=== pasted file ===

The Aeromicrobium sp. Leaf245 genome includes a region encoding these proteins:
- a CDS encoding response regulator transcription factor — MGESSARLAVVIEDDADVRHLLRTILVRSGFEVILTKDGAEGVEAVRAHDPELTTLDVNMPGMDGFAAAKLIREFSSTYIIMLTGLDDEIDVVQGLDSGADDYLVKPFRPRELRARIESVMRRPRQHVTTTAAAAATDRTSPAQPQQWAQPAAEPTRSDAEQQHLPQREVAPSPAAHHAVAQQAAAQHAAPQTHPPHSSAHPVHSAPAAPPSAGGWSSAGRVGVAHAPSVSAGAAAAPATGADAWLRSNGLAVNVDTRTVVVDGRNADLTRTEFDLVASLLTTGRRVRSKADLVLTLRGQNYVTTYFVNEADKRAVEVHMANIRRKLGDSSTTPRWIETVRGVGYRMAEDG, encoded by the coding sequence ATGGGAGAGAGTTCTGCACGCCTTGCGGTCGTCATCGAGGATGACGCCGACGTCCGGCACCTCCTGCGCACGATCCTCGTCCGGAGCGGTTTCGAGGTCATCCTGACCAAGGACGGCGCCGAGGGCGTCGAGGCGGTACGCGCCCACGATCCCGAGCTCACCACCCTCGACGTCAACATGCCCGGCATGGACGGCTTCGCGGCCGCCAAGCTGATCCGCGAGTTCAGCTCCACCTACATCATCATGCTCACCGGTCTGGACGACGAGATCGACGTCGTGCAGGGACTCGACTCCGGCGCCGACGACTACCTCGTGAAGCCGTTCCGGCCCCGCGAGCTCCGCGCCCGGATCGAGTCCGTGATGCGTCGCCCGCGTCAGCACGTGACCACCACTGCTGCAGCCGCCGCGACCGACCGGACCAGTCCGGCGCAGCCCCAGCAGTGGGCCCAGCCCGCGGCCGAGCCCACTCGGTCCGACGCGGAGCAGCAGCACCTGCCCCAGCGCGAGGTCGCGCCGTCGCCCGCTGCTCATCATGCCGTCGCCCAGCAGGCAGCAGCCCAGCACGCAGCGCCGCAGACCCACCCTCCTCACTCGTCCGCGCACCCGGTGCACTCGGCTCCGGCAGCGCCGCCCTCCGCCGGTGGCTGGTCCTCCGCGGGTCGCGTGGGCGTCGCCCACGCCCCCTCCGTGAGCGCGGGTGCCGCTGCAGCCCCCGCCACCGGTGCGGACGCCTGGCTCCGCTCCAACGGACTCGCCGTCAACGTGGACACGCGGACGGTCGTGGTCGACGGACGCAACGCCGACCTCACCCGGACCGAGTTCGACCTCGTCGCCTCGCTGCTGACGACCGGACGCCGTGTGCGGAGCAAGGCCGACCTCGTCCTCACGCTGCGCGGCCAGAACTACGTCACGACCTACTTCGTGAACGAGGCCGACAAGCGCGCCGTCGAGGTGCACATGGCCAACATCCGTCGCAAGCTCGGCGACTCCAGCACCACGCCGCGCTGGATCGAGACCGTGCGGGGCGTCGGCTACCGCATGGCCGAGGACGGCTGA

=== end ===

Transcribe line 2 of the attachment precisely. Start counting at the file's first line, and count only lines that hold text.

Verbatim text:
- a CDS encoding response regulator transcription factor — MGESSARLAVVIEDDADVRHLLRTILVRSGFEVILTKDGAEGVEAVRAHDPELTTLDVNMPGMDGFAAAKLIREFSSTYIIMLTGLDDEIDVVQGLDSGADDYLVKPFRPRELRARIESVMRRPRQHVTTTAAAAATDRTSPAQPQQWAQPAAEPTRSDAEQQHLPQREVAPSPAAHHAVAQQAAAQHAAPQTHPPHSSAHPVHSAPAAPPSAGGWSSAGRVGVAHAPSVSAGAAAAPATGADAWLRSNGLAVNVDTRTVVVDGRNADLTRTEFDLVASLLTTGRRVRSKADLVLTLRGQNYVTTYFVNEADKRAVEVHMANIRRKLGDSSTTPRWIETVRGVGYRMAEDG, encoded by the coding sequence ATGGGAGAGAGTTCTGCACGCCTTGCGGTCGTCATCGAGGATGACGCCGACGTCCGGCACCTCCTGCGCACGATCCTCGTCCGGAGCGGTTTCGAGGTCATCCTGACCAAGGACGGCGCCGAGGGCGTCGAGGCGGTACGCGCCCACGATCCCGAGCTCACCACCCTCGACGTCAACATGCCCGGCATGGACGGCTTCGCGGCCGCCAAGCTGATCCGCGAGTTCAGCTCCACCTACATCATCATGCTCACCGGTCTGGACGACGAGATCGACGTCGTGCAGGGACTCGACTCCGGCGCCGACGACTACCTCGTGAAGCCGTTCCGGCCCCGCGAGCTCCGCGCCCGGATCGAGTCCGTGATGCGTCGCCCGCGTCAGCACGTGACCACCACTGCTGCAGCCGCCGCGACCGACCGGACCAGTCCGGCGCAGCCCCAGCAGTGGGCCCAGCCCGCGGCCGAGCCCACTCGGTCCGACGCGGAGCAGCAGCACCTGCCCCAGCGCGAGGTCGCGCCGTCGCCCGCTGCTCATCATGCCGTCGCCCAGCAGGCAGCAGCCCAGCACGCAGCGCCGCAGACCCACCCTCCTCACTCGTCCGCGCACCCGGTGCACTCGGCTCCGGCAGCGCCGCCCTCCGCCGGTGGCTGGTCCTCCGCGGGTCGCGTGGGCGTCGCCCACGCCCCCTCCGTGAGCGCGGGTGCCGCTGCAGCCCCCGCCACCGGTGCGGACGCCTGGCTCCGCTCCAACGGACTCGCCGTCAACGTGGACACGCGGACGGTCGTGGTCGACGGACGCAACGCCGACCTCACCCGGACCGAGTTCGACCTCGTCGCCTCGCTGCTGACGACCGGACGCCGTGTGCGGAGCAAGGCCGACCTCGTCCTCACGCTGCGCGGCCAGAACTACGTCACGACCTACTTCGTGAACGAGGCCGACAAGCGCGCCGTCGAGGTGCACATGGCCAACATCCGTCGCAAGCTCGGCGACTCCAGCACCACGCCGCGCTGGATCGAGACCGTGCGGGGCGTCGGCTACCGCATGGCCGAGGACGGCTGA